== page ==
Many golfers don’t stretch prior to their round! This lack of stretching is actually better for your golf game than stretching incorrectly. What do I mean by stretching incorrectly? Before I answer that question, lets cover the different stretching techniques. There are three basic techniques, static, ballistic and PNF stretching. (Proprioceptive neuromuscular facilitation)
Stretching Static stretching is what most golfers do, but shouldn’t be doing before a round. They get into a stretch and hold that position for 30 or 40 seconds. Now, static stretching has its place. It should actually be used as a cool down technique after a round. When you hold a stretch for 30 second or more, you are lengthening your muscle! However, you have now stretched your muscle to a point to where its become “lazy.” Now that muscle doesn’t want to snap back like it needs to in a golf swing.
Here is how you need to gain flexibility before a round. You have two options, ballistic, and PNF. Ballistic stretching is movement based stretching. You don’t hold any stretch for a period of time, you are constantly moving around. A good example of ballistic stretching is how football players do high knees before a game, or baseball players doing long toss to warm up their arms. (I’ll give some ballistic techniques for golfers in a later article.) PNF stretching is a mix of both static and ballistic stretching. When doing PNF stretching you hold a position for 5 seconds and then increase the stretch and hold it for 10 seconds. Then you just repeat that 4 or 5 times. By doing PNF stretching you are not overstretching your muscles into that “lazy” mode, but you are warming up your muscles so that they now have a greater range of mobility!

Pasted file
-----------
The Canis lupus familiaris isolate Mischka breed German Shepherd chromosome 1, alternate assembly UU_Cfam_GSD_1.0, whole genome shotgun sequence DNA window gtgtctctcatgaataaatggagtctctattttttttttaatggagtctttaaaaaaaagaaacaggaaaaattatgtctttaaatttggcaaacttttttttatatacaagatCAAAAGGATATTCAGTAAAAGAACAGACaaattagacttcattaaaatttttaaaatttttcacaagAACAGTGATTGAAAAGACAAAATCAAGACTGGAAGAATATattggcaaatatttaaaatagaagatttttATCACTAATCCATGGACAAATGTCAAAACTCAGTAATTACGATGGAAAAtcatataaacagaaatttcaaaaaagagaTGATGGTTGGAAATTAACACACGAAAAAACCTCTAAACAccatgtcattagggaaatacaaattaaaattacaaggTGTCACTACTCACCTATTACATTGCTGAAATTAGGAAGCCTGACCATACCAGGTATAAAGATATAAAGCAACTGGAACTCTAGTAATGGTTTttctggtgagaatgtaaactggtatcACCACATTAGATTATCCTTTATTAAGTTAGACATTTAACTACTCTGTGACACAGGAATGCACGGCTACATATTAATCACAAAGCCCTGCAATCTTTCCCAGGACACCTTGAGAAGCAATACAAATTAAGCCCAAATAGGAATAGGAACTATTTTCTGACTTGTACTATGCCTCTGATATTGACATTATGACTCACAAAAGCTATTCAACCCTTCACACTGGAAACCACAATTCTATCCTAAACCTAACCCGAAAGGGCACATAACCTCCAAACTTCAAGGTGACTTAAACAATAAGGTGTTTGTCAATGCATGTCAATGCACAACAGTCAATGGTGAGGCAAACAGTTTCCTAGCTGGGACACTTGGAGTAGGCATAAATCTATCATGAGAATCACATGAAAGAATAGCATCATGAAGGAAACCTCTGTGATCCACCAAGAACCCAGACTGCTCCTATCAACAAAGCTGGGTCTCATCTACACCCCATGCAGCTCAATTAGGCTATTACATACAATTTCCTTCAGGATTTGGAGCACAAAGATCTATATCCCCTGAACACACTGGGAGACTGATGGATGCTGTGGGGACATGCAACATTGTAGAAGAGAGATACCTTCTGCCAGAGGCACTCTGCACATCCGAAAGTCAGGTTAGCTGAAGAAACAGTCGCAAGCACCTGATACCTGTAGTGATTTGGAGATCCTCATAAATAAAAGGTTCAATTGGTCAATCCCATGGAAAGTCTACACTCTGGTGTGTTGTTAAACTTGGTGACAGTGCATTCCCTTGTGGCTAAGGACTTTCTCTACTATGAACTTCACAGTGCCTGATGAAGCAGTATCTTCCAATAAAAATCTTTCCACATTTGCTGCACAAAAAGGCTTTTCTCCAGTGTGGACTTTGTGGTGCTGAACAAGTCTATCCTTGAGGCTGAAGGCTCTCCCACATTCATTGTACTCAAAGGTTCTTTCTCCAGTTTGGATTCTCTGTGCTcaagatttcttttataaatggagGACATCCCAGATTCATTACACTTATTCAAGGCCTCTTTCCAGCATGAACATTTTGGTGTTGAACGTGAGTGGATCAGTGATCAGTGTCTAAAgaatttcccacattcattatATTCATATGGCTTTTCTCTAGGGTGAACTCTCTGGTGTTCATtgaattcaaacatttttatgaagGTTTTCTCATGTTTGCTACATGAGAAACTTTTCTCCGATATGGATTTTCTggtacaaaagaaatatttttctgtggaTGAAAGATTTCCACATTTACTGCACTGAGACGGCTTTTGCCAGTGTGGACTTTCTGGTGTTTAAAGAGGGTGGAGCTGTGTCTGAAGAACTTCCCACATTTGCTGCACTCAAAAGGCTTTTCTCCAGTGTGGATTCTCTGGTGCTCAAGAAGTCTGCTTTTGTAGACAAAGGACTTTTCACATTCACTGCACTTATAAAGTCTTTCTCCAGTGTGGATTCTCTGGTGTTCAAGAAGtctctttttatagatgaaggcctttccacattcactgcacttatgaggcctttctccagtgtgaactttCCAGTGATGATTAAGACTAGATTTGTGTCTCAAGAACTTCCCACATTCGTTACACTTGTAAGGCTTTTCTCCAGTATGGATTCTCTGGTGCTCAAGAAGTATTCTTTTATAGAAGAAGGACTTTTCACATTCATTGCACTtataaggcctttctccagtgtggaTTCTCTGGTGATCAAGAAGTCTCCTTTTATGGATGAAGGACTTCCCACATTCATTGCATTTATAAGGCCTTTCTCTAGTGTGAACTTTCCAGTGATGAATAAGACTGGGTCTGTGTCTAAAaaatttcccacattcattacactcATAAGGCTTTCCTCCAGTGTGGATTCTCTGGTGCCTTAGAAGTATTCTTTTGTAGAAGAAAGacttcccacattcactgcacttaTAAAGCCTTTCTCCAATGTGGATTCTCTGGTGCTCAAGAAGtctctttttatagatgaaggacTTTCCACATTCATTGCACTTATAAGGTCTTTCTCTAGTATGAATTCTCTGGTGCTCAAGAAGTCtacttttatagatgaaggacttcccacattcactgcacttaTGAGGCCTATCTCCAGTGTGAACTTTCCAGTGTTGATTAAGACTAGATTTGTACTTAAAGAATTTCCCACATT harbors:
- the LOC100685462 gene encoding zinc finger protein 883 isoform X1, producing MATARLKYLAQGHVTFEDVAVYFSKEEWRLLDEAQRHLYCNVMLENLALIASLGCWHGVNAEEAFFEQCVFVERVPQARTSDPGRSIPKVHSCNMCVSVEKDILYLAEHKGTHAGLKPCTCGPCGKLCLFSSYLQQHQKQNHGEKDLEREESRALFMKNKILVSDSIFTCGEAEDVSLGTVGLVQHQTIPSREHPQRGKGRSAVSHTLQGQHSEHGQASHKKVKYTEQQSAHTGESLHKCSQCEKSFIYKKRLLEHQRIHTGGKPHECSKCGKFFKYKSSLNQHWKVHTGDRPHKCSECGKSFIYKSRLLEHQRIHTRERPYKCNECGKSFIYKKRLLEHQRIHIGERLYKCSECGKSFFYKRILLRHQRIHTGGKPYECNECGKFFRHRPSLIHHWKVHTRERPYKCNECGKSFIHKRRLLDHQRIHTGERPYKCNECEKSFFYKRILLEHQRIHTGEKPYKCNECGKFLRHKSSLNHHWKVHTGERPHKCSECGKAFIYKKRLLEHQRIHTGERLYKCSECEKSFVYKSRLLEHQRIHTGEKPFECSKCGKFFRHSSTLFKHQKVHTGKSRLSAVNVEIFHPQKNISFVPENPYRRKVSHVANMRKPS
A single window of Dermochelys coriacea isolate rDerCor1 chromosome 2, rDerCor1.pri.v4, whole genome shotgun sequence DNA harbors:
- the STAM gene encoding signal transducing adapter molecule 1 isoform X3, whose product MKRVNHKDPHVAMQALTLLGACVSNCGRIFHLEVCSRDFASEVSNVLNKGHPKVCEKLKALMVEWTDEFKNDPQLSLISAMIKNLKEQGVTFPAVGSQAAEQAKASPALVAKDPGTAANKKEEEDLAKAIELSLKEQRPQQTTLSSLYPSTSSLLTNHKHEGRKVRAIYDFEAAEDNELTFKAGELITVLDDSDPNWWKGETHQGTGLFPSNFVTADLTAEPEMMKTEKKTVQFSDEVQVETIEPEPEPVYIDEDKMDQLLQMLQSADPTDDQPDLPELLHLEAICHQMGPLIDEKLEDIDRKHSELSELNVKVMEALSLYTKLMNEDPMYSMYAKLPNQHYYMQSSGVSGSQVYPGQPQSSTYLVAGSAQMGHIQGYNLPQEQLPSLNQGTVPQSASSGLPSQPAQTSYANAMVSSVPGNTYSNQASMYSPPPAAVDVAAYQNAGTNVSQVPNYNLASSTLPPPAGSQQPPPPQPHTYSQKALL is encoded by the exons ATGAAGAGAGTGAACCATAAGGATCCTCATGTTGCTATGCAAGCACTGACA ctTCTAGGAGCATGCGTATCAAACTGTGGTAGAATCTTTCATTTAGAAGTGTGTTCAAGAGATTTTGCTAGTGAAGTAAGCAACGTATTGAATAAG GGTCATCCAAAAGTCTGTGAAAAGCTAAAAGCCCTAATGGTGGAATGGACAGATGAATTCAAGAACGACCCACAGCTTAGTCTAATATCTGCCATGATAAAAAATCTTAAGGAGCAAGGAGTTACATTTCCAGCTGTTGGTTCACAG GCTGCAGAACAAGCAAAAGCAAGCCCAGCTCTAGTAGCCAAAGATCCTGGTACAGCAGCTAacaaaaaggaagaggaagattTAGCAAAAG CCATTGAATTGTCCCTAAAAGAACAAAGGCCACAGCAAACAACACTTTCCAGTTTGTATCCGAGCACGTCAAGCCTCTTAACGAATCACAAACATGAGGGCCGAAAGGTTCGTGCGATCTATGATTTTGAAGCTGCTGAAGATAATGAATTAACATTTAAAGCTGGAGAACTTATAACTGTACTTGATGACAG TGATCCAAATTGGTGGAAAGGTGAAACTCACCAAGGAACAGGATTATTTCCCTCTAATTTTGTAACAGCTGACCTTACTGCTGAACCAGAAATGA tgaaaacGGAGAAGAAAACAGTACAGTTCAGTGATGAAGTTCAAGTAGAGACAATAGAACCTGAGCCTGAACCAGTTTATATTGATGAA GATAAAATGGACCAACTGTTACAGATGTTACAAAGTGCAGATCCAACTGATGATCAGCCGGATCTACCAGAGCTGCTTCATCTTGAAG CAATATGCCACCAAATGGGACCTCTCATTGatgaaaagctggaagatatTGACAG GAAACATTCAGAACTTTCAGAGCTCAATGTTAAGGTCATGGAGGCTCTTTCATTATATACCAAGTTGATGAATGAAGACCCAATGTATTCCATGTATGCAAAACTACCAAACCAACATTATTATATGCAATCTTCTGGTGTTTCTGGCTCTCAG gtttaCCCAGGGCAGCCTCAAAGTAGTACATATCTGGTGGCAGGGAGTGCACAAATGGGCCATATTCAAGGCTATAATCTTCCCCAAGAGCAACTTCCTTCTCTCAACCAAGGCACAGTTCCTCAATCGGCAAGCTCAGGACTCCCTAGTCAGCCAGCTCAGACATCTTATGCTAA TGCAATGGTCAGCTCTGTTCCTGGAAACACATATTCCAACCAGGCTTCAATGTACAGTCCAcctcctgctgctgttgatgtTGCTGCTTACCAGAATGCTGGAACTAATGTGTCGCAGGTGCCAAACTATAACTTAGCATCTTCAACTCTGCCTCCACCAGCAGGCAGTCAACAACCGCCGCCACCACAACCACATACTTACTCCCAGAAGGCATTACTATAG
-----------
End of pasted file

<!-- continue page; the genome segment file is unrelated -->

The next time you decide to stretch before a round, which you should always do! Forget the idea of holding those old static stretches, and do some ballistic or PNF stretching. Your game will improve and your body will thank you for it!